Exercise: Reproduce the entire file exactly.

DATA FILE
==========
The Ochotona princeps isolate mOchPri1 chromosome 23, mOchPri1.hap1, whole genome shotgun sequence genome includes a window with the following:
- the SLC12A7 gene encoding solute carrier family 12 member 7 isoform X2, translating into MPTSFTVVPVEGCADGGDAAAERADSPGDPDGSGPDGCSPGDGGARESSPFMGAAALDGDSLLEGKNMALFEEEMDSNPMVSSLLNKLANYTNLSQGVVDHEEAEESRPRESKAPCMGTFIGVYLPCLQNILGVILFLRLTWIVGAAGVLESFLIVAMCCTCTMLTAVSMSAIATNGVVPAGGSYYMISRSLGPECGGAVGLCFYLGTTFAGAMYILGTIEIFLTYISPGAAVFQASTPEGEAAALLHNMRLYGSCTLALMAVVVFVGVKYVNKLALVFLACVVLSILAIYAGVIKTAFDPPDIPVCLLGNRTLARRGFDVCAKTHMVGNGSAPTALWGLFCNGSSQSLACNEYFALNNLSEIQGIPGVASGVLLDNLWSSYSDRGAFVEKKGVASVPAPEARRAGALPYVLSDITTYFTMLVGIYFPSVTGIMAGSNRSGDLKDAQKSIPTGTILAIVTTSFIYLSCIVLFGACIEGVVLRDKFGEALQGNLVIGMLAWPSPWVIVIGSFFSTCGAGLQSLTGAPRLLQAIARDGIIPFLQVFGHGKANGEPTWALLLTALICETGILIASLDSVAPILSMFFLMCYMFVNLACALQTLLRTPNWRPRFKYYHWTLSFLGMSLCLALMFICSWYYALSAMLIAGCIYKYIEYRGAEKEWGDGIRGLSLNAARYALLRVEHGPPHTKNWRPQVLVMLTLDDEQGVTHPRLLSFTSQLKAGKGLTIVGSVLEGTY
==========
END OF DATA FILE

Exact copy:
The Ochotona princeps isolate mOchPri1 chromosome 23, mOchPri1.hap1, whole genome shotgun sequence genome includes a window with the following:
- the SLC12A7 gene encoding solute carrier family 12 member 7 isoform X2, translating into MPTSFTVVPVEGCADGGDAAAERADSPGDPDGSGPDGCSPGDGGARESSPFMGAAALDGDSLLEGKNMALFEEEMDSNPMVSSLLNKLANYTNLSQGVVDHEEAEESRPRESKAPCMGTFIGVYLPCLQNILGVILFLRLTWIVGAAGVLESFLIVAMCCTCTMLTAVSMSAIATNGVVPAGGSYYMISRSLGPECGGAVGLCFYLGTTFAGAMYILGTIEIFLTYISPGAAVFQASTPEGEAAALLHNMRLYGSCTLALMAVVVFVGVKYVNKLALVFLACVVLSILAIYAGVIKTAFDPPDIPVCLLGNRTLARRGFDVCAKTHMVGNGSAPTALWGLFCNGSSQSLACNEYFALNNLSEIQGIPGVASGVLLDNLWSSYSDRGAFVEKKGVASVPAPEARRAGALPYVLSDITTYFTMLVGIYFPSVTGIMAGSNRSGDLKDAQKSIPTGTILAIVTTSFIYLSCIVLFGACIEGVVLRDKFGEALQGNLVIGMLAWPSPWVIVIGSFFSTCGAGLQSLTGAPRLLQAIARDGIIPFLQVFGHGKANGEPTWALLLTALICETGILIASLDSVAPILSMFFLMCYMFVNLACALQTLLRTPNWRPRFKYYHWTLSFLGMSLCLALMFICSWYYALSAMLIAGCIYKYIEYRGAEKEWGDGIRGLSLNAARYALLRVEHGPPHTKNWRPQVLVMLTLDDEQGVTHPRLLSFTSQLKAGKGLTIVGSVLEGTY